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Nilofer Merchant: Got a meeting? Take a walk
Nilofer Merchant suggests a small idea that just might have a big impact on your life and health: Next time you have a one-on-one meeting, make it into a “walking meeting” — and let ideas flow while you walk and talk.
Business innovator Nilofer Merchant thinks deeply about the frameworks, strategies and cultural values of companies.
WHY YOU SHOULD LISTEN TO HER?
Nilofer Merchant has been helping to grow businesses — from Fortune 500s to web startups — for 20 years. She’s worked for major companies (like Apple and Autodesk) and early web startups (remember Golive?). Logitech, Symantec, HP, Yahoo, VMWare, and many others have turned to her guidance to develop new product strategies, enter new markets, defend against competitors and optimize revenue.
Today she serves on boards for both public and private companies, and writes books about collaboration, like The New How: Creating Business Solutions Through Collaborative Strategy, and openness — check out her recent ebook 11 Rules for Creating Value in the #SocialEra, chosen by Fast Company as one of the Best Business Books of 2012.
Human ATMs- – Business
Human ATMs- – Business
Apple has patented a technology that can link up people who want to borrow money with people willing to lend it, but critics say the process could be fraught with peril.
Lee Cronin: Print your own medicine
Chemist Lee Cronin is working on a 3D printer that, instead of objects, is able to print molecules. An exciting potential long-term application: printing your own medicine using chemical inks.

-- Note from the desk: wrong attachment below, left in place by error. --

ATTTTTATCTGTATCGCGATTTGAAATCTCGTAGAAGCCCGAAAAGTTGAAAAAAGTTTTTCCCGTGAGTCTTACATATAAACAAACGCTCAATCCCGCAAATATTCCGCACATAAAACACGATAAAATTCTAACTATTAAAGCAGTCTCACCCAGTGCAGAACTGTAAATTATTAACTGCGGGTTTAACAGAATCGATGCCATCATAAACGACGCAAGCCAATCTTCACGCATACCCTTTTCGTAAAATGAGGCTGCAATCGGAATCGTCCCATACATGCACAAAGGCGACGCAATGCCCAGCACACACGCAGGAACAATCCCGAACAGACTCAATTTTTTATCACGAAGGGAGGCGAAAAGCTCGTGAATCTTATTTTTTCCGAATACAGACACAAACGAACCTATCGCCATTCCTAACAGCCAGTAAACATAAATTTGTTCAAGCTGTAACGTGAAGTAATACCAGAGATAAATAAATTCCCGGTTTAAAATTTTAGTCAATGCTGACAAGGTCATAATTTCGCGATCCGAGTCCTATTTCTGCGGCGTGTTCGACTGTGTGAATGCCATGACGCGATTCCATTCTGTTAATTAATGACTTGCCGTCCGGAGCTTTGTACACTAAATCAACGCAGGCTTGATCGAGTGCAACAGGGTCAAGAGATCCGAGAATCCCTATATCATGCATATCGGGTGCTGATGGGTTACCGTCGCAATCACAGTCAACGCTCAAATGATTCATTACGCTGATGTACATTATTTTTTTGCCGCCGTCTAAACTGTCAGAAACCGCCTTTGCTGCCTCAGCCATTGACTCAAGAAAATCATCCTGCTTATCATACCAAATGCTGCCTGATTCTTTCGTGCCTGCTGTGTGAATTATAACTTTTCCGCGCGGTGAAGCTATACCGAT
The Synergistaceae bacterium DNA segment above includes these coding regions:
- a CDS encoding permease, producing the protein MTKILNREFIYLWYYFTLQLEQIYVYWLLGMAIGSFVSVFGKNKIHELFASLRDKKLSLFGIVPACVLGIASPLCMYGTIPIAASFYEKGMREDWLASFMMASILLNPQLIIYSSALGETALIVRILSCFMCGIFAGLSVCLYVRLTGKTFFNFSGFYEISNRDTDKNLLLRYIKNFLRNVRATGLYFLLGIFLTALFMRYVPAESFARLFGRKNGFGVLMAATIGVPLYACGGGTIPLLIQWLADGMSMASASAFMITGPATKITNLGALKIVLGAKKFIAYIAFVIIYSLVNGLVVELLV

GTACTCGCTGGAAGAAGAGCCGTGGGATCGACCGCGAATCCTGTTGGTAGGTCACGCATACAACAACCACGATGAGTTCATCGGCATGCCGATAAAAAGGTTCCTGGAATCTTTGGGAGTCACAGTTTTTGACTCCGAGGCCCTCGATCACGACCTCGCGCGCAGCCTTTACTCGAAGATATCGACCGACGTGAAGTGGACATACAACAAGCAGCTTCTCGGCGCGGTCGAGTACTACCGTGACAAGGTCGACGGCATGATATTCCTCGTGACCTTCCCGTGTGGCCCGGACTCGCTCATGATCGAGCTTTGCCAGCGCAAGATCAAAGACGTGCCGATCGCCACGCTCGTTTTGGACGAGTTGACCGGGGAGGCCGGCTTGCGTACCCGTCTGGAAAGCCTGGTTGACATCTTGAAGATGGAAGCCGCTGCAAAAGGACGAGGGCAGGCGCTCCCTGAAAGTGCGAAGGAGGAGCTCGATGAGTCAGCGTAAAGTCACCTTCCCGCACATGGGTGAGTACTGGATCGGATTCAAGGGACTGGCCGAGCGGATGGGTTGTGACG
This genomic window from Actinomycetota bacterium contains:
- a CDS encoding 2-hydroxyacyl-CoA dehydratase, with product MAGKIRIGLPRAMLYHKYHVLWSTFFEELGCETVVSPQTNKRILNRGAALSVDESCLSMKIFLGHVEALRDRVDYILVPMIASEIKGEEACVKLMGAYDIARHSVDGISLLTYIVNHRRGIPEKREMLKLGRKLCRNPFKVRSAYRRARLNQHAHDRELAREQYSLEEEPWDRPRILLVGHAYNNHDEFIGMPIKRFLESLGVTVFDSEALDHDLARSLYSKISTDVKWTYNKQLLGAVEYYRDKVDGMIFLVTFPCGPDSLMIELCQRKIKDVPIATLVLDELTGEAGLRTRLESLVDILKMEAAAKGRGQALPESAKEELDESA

A professor of chemistry, nanoscience and chemical complexity, Lee Cronin and his research group investigate how chemistry can revolutionize modern technology and even create life.
WHY SHOULD YOU LISTEN TO HIM?
Lee Cronin’s lab at the University of Glasgow does cutting-edge research into how complex chemical systems, created from non-biological building blocks, can have real-world applications with wide impact. At TEDGlobal 2012, Cronin shared some of the lab’s latest work: creating a 3D printer for molecules. This device — which has been prototyped — can download plans for molecules and print them, in the same way that a 3D printer creates objects. In the future, Cronin says this technology could potentially be used to print medicine — cheaply and wherever it is needed. As Cronin says: “What Apple did for music, I’d like to do for the discovery and distribution of prescription drugs.”
At TEDGlobal 2011, Cronin shared his lab’s bold plan to create life. At the moment, bacteria is the minimum unit of life — the smallest chemical unit that can undergo evolution. But in Cronin’s emerging field, he’s thinking about forms of life that won’t be biological. To explore this, and to try to understand how life itself originated from chemicals, Cronin and others are attempting to create truly artificial life from completely non-biological chemistries that mimic the behavior of natural cells. They call these chemical cells, or Chells.
Cronin’s research interests also encompass self-assembly and self-growing structures — the better to assemble life at nanoscale. At the University of Glasgow, this work on crystal structures is producing a raft of papers from his research group. He says: “Basically one of my longstanding research goals is to understand how life emerged on planet Earth and re-create the process.”